border: 1px solid var(--border);
  border-radius: var(--borderRadius);
  box-sizing: border-box;
  font-size: 1rem;
  height: 2.25rem;
  line-height: 1.25rem;
  margin-top: 0.25rem;
  order: 2;
  padding: 0.25rem 0.5rem;
  width: 15rem;
  transition: all 0.25s;
}

label span {
  display: block;
  font-size: 0.825rem;
  margin-top: 1rem;
  position: relative;
}

input[type="submit"] {
  color: hsl(var(--bgColorH), var(--bgColorS), var(--bgColorL));
  background: hsl(var(--fgColorH), var(--fgColorS), var(--fgColorL));
  font-size: 0.75rem;
  font-weight: bold;
  margin-top: 0.625rem;
  order: 4;
  outline: 1px dashed transparent;
  outline-offset: 2px;
  padding-left: 0;
  text-transform: uppercase;
}

It may look like we are overcomplicating the colors at the moment by breaking them in HSL instead of using HEX. But the HSL format will come handy later when we need to add different shades.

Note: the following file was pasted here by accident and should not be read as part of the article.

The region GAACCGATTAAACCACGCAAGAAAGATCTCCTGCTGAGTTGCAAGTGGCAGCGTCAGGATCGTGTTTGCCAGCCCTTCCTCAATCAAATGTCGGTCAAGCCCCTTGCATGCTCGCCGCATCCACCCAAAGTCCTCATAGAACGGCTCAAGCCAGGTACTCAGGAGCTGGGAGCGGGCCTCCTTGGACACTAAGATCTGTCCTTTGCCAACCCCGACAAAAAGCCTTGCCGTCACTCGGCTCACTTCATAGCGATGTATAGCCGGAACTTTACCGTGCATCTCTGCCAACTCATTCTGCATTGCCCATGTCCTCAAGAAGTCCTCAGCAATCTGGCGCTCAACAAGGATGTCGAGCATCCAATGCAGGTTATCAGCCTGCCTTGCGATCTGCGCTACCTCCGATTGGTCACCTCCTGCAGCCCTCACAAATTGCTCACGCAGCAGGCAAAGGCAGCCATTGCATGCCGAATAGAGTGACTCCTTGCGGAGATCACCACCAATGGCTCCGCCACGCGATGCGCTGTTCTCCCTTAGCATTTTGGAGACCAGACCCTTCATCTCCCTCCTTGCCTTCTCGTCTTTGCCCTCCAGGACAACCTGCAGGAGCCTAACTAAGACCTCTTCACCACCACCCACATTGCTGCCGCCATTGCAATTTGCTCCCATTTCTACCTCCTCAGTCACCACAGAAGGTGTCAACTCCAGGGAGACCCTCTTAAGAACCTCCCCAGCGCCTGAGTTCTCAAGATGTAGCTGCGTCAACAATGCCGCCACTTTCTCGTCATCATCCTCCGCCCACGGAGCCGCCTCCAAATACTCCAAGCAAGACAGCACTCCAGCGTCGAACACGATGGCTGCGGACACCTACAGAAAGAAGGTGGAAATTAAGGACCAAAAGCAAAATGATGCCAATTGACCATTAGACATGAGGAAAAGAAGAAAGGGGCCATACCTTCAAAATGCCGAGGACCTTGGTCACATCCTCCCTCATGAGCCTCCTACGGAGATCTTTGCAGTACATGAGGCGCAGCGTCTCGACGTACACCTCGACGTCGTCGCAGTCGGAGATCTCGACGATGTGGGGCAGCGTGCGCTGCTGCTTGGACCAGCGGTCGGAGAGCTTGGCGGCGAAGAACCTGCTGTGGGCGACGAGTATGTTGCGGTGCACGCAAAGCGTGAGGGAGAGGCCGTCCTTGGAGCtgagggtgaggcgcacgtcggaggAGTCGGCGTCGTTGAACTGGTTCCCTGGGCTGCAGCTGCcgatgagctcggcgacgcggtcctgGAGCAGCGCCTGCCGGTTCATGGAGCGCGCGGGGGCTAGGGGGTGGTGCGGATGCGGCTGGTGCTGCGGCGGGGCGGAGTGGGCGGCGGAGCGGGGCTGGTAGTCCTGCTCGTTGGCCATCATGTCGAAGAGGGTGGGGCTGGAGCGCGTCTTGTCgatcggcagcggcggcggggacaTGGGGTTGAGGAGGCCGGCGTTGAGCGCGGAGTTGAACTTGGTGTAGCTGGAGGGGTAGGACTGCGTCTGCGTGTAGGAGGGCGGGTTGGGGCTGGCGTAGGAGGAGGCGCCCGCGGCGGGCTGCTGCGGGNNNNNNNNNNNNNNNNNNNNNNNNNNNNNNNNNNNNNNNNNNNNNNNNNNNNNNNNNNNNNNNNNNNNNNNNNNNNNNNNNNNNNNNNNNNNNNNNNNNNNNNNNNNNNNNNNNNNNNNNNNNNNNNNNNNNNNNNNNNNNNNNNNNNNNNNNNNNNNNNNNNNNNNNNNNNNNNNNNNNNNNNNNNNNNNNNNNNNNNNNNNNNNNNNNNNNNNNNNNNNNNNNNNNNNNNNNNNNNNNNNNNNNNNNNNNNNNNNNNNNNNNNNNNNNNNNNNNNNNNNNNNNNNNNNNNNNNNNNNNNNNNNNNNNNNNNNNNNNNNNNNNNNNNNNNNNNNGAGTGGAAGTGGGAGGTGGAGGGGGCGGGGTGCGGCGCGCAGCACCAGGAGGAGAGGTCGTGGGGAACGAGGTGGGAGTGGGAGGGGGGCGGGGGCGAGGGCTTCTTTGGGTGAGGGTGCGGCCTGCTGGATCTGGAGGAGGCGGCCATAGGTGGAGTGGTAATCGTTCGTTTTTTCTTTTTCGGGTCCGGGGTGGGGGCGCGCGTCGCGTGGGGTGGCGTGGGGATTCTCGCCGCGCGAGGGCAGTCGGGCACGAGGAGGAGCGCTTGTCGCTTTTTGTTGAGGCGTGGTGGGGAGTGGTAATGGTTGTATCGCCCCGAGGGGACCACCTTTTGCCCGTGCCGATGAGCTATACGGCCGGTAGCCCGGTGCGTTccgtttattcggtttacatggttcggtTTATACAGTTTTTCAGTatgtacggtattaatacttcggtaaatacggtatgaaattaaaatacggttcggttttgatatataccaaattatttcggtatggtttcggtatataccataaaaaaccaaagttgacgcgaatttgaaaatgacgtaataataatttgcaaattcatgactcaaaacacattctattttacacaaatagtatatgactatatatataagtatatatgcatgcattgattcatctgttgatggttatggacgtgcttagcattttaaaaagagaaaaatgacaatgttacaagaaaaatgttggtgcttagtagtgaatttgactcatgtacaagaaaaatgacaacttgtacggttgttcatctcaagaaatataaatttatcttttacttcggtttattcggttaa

The code above leaves us with this:

Alt Text

Looking promising, but he "Show password" checkbox looks off... let's style it differently.

Show password

As for the "Show password" checkbox... it will be hidden, and we will simulate a checkbox using styling and based on the state of the actual box. One big advantage of this: the checkbox will look the same in all browsers.

To hide the checkbox we are going to go with an accessible approach: hiding the elements visually, but not from screen readers. That way, the checkbox will still be focusable and accessible via keyboard, and we can take advantage of the CSS state pseudo-classes.

As the form is positioned relatively and its overflow is hidden, we need to push the element outside as far as possible:

.a11y-hidden {
  position: absolute;
  top: -1000em;
  left: -1000em;
}

We created a new class because we will use later for other elements (e.g. the form title).

Now that we added the class to the checkbox and it is hidden, let's create the visual checkbox using the ::before and ::after pseudo-elements. With ::before we will create a box, and with ::after we will fill it in if the checkbox is actually checked (with the :checked pseudo-selector):